"Ringworm" is the common name for the skin infection caused by a special group of fungi. It is not caused by a worm at all. The fungi feed upon the dead cells of skin and hair causing, in people, a classic round, red lesion with a ring of scale around the edges and normal recovering skin in the center.

Because the ring of irritated, itchy skin looked like a worm, the infection was erroneously named. The fungi responsible are called "dermatophytes," meaning "plants that live on the skin" thus the more correct term for ringworm is "dermatophytosis." The characteristic "ring" appearance is primarily a human phenomenon. In animals, ringworm frequently looks like a dry, grey, scaly patch but can also mimic any other skin lesion and have any appearance. It is often itchy in people but not always in pets.


The spores of dermatophyte fungi are extremely hardy and can live for years in the environment. Infection occurs when spores come in contact with broken skin or with an immune compromised individual. Most healthy animals can clear ringworm infections on their own over time. Infected animals can shed spore-covered hairs as infected hairs break off into the environment. Some animals are carriers, who never show signs of skin irritation themselves but can infect others readily. There are several species of dermatophyte fungi. Different species of fungi come from different kinds of animals or even from soil thus determining the ringworm species can help determine the source of the fungal infection.


Ringworm is contagious to people; however, some people are at greater risk than others. High risk individuals include the very young, the elderly, immune-compromised, and highly stressed animals and people. DIAGNOSIS Some types of ringworm will fluoresce green under a black light (Wood's light). A fungal culture is the confirmatory test for ringworm. To culture, some hairs and skin scales are placed in a special medium for 2-3 weeks. In cases highly suspicious of dermtophytosis, treatment may be started before results come back.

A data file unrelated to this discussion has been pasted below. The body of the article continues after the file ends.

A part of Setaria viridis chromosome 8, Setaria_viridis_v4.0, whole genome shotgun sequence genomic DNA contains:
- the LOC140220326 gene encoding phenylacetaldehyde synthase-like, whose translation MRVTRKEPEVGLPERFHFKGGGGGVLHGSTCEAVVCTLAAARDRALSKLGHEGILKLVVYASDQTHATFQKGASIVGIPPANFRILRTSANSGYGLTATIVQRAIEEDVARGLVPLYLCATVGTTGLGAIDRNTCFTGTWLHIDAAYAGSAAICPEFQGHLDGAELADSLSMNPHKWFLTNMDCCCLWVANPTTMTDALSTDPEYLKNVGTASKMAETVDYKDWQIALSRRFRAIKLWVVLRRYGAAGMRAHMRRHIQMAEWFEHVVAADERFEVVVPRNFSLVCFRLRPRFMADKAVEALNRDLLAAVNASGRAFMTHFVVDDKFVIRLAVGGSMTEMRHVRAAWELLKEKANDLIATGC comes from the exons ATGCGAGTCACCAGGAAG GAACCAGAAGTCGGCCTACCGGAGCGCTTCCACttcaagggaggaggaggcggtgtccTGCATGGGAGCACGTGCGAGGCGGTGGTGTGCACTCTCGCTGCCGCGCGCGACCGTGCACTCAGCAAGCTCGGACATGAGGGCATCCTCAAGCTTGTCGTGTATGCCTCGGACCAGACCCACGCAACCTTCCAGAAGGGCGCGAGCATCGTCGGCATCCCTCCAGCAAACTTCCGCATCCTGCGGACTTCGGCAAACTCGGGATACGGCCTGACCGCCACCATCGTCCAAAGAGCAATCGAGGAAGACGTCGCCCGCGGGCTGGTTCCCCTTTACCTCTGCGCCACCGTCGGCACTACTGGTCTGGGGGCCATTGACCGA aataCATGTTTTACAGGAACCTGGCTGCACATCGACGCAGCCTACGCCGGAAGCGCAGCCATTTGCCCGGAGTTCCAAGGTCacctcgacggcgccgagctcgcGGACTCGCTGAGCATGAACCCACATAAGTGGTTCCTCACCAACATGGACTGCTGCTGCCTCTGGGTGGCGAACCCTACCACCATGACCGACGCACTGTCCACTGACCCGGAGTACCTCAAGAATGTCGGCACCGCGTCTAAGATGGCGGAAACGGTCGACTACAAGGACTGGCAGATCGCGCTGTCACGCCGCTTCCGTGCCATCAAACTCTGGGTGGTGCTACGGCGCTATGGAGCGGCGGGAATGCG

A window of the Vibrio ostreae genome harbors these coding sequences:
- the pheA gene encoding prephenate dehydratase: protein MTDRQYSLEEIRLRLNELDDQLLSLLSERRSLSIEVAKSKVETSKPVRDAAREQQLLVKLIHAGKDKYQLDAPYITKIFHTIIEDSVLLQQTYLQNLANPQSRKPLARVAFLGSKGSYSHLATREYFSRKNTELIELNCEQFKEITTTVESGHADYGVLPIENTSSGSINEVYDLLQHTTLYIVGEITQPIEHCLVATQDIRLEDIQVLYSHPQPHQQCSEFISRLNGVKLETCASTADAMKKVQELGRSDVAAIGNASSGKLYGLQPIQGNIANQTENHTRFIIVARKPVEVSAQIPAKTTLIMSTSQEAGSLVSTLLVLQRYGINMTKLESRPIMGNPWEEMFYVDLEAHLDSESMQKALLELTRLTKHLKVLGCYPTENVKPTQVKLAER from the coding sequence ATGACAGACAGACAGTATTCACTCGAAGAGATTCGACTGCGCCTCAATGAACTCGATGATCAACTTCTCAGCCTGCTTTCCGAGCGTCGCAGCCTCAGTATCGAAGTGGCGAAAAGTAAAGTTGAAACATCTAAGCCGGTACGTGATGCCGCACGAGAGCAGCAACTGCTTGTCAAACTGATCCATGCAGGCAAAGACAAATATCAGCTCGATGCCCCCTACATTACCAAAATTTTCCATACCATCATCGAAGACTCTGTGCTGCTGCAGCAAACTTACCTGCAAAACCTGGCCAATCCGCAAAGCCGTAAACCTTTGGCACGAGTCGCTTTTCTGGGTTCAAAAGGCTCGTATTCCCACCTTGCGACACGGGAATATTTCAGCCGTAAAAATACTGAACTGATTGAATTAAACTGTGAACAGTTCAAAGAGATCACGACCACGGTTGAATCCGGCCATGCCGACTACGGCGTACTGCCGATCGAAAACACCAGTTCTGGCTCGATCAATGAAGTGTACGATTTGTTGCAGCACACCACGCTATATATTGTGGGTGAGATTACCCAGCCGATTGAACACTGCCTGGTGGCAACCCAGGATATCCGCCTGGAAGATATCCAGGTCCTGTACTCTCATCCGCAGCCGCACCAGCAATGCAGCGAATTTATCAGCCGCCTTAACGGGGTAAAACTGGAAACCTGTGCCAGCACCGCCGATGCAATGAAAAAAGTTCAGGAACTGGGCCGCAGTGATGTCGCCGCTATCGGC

Treatment for ringworm can involve three aspects: * Fungal growth inhibitors (oral medications) * Topical treatment * Environmental Treatment

ORAL MEDICATION FOR INFECTED PETS (Fungal growth inhibitors)

Treatment with oral medication typically is continued for 3 weeks to 2 months and should not be discontinued until the pet cultures negative or 2-4 weeks after clinical signs have resolved. Stopping when the pet simply looks well visually frequently leads to recurrence of the disease. Most oral medications must be given with food, and should not be used in pregnant pets. Common oral medications include Itraconazole, Terbinafine, and Ketoconazole. (Previously used medications that are no longer considered effective include Griseofulvin and Lufenoron).


The above medications work by inhibiting fungal reproduction rather than by directly killing the fungus. To prevent reinfection, treatment should also reduce contamination of the environment. This means actually killing the fungus on the pet so that the hairs dropped will not be infectious.


Topical treatments generally are a combination of an antifungal (usually Miconazole or Ketoconazole) and Chlorhexidine. Sprays, mousse treatments, or ointments are all options. Your veterinarian may also recommend twice weekly antifungal shampoos or leave in conditioners. Be sure that you carefully follow the directions for these products. Shampoos should be allowed to soak for 10-15 minutes before rinsing. Leave-in conditioners should not be rinsed off.


If your veterinarian prescribes this, dips should be done twice a week. Wear gloves when using lime sulfur. If you attempt this kind of dipping at home, you should expect: * Lime Sulfur will stain clothing and jewelry * Lime Sulfur will cause temporary yellowing of white fur * Lime Sulfur smells strongly of rotten eggs. Follow prescribed directions and do not rinse off dip at the end of the bath. It can also be applied as a spray or wiped on with a sponge.


Environmental treatment focuses on decreasing fungal spores with cleaning (vacuuming and steam cleaning, being sure to throw away the vacuum bag after. For surfaces that can be bleached, bleach diluted 1:10 will kill 80% of fungal spores. To reduce environmental contamination, infected cats should be confined to one room until they have cleared the infection. The rest of the house can be disinfected during this confinement period.

Key Points:

  • Ringworm is a fungus, so it grows slowly and dies slowly
  • Most healthy animals can clear ringworm on their own over time
  • Spores can remain active in the environment for over 18 months
  • Successful treatment may require multi-modal treatment


Ringworm Pamphlet: https://www.wormsandgermsblog.com/wp-includes/ms-files.php?file=2008/04/M1-Ringworm-Owner.pdf

Ringworm: Environmental Cleanup: https://www.wormsandgermsblog.com/2008/10/articles/animals/cats/ringworm-part-2-cleaning-up/

Ringworm Environmental Decontamination in Homes of Dogs and Cats: https://veterinarypartner.vin.com/default.aspx?pid=19239&id=7058488

Ringworm in Dogs and Cats: https://veterinarypartner.vin.com/default.aspx?pid=19239&id=4951439